Personal Income and Spending Suggest Pressure on the Economy
The investment community received another key economic report this morning when the U.S. government reported data on personal income and spending for the month of October. The report, which was to provide a good barometer of how the U.S. consumer is feeling as the all-important holiday shopping season heats up, was particularly disappointing.
Specifically, the government reported that personal income was flat in October, compared to a 0.4% increase in September and a 0.1% reading in August. Meantime, personal consumption expenditures for the period decreased 0.2%, a considerable month-to-month drop from the 0.8% advance registered in September. If these trends were to persist over the final few months of this year, it would likely be a huge hit for an economy that is growing at a rather pedestrian pace right now anyway. The all-important consumer sector—which accounts for roughly two-thirds of the nation’s economic output—is being counted on heavily to keep the economy moving forward in the months ahead, especially with manufacturing activity lackluster, at best, right now. (Note: We will get more clarity next Monday on the U.S. manufacturing sector when the Institute for Supply Management releases data for the month of November.)
Even more disheartening is that personal income and outlays for November is likely to reflect more significantly the devastating effects of Hurricane Sandy, which made landfall on the East Coast of the United States at the tail end of October. The government noted that the storm affected 24 states, with the most severe damage taking place in New York and New Jersey, two areas that account for a considerable portion of the nation’s personal income and expenditures. Our sense is that the there was further erosion in these two metrics this month due to the impact of the aforementioned storm.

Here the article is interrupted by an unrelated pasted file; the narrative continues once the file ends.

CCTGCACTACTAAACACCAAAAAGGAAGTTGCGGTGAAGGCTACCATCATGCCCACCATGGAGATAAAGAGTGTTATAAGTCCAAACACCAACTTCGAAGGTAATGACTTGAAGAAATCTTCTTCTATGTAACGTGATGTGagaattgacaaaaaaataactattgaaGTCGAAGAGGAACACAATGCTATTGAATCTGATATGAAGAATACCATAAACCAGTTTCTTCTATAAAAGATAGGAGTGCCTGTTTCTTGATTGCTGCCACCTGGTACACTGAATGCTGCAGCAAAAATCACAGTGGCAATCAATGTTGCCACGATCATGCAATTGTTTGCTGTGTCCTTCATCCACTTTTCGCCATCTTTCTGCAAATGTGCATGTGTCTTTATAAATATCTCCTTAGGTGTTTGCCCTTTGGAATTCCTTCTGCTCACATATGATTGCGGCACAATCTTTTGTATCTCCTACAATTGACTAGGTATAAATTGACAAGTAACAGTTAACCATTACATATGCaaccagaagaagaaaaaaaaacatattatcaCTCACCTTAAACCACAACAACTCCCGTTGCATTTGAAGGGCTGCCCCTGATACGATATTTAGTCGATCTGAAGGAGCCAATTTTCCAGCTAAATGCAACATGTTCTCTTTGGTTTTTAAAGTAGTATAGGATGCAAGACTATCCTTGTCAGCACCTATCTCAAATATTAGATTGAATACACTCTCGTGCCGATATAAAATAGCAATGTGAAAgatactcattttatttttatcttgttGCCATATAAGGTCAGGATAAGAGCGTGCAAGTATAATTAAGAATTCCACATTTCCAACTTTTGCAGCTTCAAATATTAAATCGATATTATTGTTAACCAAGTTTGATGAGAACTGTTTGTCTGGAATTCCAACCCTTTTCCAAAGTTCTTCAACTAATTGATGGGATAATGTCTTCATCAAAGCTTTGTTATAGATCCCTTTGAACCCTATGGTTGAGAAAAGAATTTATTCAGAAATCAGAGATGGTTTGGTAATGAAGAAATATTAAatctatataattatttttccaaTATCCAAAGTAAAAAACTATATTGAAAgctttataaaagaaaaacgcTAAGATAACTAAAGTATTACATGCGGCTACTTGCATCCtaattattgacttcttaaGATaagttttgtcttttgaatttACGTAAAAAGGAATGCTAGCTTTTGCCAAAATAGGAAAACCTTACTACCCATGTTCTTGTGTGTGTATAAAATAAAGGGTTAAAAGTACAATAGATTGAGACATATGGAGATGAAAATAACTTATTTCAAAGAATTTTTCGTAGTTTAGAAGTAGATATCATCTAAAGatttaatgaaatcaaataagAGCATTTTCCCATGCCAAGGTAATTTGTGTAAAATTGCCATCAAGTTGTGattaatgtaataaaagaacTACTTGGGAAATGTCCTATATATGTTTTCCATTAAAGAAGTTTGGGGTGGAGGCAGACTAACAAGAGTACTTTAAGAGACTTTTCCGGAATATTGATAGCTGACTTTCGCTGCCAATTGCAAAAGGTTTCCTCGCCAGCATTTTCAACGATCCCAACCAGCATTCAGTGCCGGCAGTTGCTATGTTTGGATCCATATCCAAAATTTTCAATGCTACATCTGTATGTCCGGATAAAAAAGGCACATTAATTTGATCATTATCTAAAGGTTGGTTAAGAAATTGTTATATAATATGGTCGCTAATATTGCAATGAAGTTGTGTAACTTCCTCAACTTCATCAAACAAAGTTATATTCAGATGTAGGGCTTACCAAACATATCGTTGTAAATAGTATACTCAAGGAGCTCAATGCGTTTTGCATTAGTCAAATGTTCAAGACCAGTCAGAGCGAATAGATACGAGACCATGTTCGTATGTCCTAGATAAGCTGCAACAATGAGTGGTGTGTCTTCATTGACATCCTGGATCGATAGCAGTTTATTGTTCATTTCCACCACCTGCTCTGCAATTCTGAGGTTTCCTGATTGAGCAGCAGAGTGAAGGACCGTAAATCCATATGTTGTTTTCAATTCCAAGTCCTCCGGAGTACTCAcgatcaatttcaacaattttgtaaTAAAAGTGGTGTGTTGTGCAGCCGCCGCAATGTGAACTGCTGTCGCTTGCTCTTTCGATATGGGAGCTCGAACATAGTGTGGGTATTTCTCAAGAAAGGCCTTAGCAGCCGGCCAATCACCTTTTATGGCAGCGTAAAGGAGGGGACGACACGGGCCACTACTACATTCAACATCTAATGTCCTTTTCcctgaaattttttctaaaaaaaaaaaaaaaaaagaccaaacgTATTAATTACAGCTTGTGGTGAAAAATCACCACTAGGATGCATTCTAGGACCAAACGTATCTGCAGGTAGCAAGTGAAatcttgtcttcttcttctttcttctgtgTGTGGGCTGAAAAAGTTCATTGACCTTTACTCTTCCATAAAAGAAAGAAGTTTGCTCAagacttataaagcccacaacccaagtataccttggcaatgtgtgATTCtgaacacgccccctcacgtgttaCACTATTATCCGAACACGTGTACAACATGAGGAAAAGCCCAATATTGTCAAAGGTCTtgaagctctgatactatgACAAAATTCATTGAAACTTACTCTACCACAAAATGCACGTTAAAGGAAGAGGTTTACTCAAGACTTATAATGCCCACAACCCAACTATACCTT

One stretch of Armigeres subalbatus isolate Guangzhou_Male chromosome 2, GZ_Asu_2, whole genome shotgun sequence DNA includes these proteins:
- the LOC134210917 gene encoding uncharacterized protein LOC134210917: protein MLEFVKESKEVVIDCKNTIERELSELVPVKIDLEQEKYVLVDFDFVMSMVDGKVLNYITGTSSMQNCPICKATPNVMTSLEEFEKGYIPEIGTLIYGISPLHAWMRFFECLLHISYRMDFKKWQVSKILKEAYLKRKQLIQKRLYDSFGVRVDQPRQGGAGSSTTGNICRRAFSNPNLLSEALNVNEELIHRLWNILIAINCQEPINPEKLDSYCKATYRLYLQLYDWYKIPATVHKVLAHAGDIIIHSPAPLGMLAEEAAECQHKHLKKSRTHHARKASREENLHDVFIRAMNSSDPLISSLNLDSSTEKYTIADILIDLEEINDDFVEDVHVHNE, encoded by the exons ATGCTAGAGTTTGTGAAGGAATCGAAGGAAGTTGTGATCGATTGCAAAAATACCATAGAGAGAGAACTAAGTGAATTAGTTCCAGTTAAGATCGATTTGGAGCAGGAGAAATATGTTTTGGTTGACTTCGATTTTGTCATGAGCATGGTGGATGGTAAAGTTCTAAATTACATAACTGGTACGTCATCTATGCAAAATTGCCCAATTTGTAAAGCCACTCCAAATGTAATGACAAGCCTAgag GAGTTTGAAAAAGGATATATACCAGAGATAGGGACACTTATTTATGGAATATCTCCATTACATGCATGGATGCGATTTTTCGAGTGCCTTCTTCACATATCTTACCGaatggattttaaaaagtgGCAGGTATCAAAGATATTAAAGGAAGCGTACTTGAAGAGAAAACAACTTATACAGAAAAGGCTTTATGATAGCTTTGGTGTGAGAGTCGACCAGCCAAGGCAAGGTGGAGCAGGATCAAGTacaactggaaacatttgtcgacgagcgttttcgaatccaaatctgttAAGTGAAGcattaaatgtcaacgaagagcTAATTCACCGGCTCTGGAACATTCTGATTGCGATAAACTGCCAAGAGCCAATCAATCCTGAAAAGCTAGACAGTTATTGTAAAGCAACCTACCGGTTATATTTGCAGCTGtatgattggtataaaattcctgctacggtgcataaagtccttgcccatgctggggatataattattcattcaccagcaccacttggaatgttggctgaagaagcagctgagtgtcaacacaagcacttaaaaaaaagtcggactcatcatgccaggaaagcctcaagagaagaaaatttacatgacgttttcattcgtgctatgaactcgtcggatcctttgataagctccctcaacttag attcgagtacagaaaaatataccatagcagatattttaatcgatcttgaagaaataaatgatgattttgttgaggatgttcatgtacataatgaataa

All in all, this far-from-uplifting report, especially when considering that real disposable income, which is often used by the consumer on big-ticket purchases during the Christmas season, was down 0.1% last month. It raises the question as to just how much money the consumer is likely to have at its disposal over the next four weeks. In fact, real personal income expenditures decreased 0.3% in October after increasing 0.4% in the prior month, which is not a great sign as the consumer contemplates how many gift items he/she expects to purchase in during the holiday season.